Donald Trump has been sworn in as the 45th president of the United States.
Entering the White House with historically low approval ratings, Mr. Trump has his work cut out for him to improve his popularity among Americans. Several key issues essential to the North Fork will likely affect how locals view Mr. Trump and his administration over the next four to eight years. READ
A feud between Suffolk County officials and a local environmentalist over farmland development rights is reaching a fever pitch. Essentially at stake is whether farmers have the right to build on properties where development rights have been sold.
Gov. Andrew Cuomo should be applauded for his newly announced pledge that tuition costs at state colleges will be covered for New Yorkers whose annual household income is $125,000 or less. READ
It’s nearly impossible to imagine that anything positive could ever result from the fatal July 2015 limo crash in Cutchogue. But a special grand jury report released this week, which suggests new regulations including a statewide ban on U-turns by limousines, holds out the hope that the tragedy has finally sounded an important wake-up call. READ
A group of parks and transportation improvement advocates recently called attention to a lack of state spending on sidewalks and bicycle lanes and trails in Suffolk and Nassau counties, saying the region lags behind the rest of the state.
When you examine the “I Love NY” road sign in Orient, it’s hard to figure out what its point is.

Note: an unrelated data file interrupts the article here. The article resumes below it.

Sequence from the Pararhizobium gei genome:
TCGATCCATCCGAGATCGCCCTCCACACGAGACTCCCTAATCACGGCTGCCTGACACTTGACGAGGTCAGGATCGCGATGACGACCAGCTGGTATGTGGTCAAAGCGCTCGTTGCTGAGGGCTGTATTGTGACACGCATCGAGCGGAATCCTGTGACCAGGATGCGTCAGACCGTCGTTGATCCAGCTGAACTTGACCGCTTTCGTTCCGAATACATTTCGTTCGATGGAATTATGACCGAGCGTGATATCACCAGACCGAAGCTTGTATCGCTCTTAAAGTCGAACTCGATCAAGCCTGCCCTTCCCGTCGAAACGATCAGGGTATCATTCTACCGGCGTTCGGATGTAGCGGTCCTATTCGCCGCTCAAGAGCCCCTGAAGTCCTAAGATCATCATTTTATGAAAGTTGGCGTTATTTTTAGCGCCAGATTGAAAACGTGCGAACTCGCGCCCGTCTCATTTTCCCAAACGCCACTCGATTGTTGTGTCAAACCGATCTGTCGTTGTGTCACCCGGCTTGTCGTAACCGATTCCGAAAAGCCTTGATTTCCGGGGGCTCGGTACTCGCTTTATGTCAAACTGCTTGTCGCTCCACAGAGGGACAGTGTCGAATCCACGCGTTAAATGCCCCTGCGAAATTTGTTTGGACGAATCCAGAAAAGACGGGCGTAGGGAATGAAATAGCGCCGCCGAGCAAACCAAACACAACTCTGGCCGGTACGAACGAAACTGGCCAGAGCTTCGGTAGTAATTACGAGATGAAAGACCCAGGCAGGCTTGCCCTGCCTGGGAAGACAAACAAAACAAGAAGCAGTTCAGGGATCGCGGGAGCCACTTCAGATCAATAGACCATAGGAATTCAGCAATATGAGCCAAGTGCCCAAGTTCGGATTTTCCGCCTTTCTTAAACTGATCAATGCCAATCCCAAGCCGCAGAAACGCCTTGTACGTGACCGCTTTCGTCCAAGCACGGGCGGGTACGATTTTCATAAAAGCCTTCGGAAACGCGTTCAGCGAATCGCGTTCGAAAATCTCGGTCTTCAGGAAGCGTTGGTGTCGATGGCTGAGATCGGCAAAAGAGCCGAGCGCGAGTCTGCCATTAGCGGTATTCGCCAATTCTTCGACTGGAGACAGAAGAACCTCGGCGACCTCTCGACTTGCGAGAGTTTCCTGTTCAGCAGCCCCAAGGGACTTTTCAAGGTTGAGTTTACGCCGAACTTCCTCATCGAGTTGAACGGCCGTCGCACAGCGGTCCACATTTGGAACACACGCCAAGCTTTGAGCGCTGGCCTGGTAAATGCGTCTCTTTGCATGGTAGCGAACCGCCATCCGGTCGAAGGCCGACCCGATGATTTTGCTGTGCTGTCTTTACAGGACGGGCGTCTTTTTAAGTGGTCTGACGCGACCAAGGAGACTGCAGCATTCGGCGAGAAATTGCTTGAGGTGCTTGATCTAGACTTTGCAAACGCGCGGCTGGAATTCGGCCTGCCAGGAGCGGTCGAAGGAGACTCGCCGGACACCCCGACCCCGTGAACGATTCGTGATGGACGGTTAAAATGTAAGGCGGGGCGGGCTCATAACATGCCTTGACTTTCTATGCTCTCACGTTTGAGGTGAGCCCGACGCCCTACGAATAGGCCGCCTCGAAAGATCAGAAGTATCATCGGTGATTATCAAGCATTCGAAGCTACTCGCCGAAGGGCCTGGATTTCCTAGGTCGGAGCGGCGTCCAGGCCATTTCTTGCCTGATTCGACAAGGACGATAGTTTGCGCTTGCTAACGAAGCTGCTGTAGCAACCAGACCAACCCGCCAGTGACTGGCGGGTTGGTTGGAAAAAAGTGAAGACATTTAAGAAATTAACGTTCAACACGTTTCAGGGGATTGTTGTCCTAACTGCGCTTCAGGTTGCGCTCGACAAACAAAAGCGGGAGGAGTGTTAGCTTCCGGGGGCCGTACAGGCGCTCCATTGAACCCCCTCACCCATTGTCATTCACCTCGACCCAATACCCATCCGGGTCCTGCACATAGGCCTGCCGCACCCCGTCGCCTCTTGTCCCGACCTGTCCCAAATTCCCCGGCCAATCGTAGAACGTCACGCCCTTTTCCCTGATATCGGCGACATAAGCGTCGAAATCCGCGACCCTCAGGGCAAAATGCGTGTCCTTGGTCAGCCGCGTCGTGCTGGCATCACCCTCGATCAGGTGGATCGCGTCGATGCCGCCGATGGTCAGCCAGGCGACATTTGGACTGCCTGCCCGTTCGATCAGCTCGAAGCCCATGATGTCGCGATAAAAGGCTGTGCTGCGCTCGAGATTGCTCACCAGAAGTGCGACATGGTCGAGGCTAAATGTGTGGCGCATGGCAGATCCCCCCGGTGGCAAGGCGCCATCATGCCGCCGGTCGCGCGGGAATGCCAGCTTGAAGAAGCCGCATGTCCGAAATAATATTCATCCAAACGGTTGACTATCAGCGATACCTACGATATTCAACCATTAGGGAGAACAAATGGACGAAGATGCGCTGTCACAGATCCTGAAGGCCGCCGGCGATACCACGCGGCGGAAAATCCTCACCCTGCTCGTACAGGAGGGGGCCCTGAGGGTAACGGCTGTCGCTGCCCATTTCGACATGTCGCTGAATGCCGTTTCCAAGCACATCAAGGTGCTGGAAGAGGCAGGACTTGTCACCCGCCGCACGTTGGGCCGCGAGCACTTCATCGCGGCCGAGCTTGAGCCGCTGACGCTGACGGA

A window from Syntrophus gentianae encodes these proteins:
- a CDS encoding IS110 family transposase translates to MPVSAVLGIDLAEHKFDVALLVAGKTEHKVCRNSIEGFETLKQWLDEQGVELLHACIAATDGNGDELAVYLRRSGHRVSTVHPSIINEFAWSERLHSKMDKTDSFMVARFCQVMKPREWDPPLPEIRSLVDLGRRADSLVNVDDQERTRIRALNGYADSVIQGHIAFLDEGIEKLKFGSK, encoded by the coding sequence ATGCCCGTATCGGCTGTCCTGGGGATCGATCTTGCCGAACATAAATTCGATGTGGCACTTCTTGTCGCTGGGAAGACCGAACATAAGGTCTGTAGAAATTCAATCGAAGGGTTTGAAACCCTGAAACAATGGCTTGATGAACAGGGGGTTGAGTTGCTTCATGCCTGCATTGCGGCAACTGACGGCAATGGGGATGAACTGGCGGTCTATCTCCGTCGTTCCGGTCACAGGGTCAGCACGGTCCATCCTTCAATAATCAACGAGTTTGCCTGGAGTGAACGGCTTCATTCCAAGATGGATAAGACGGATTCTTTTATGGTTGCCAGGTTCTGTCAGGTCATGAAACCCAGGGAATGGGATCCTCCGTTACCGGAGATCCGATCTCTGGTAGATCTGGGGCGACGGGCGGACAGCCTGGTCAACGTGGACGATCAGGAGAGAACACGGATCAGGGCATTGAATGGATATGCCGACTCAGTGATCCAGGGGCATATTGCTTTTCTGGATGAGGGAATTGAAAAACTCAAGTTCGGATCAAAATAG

It’s somewhat reminiscent of the signs you might see before an exit on the New York State Thruway — the ones highlighting nearby restaurants and attractions — but it offers no real specifics.
It’s easy to understand why some residents of Fifth Street in Greenport want the Village Board to say no to PSEG-Long Island’s plan to run an electric cable under their road and across the bay to Shelter Island.
When the Peconic Bay Medical Center board chose to merge last April with what is now known as Northwell Health, it meant the end of the East End Health Alliance. READ
Lately, we’ve noticed what appears to be an emerging narrative: that newspapers should stick to reporting facts and never publish opinions. Some seem to believe editorials like the one you’re reading are a new concept created by the modern media.
In September 1986, Stony Brook University’s Institute for Social Analysis produced a 50-page paper entitled “The Wine Industry and the Future of Agriculture on the North Fork.”
Just over 30 years later, that paper can still be found on Southold Town’s website. Some of the subjects it explores — particularly paragraphs on how to market a wine region and how to deal with growth and the impacts of a transient economy — remain topics of conversation at Town Hall. READ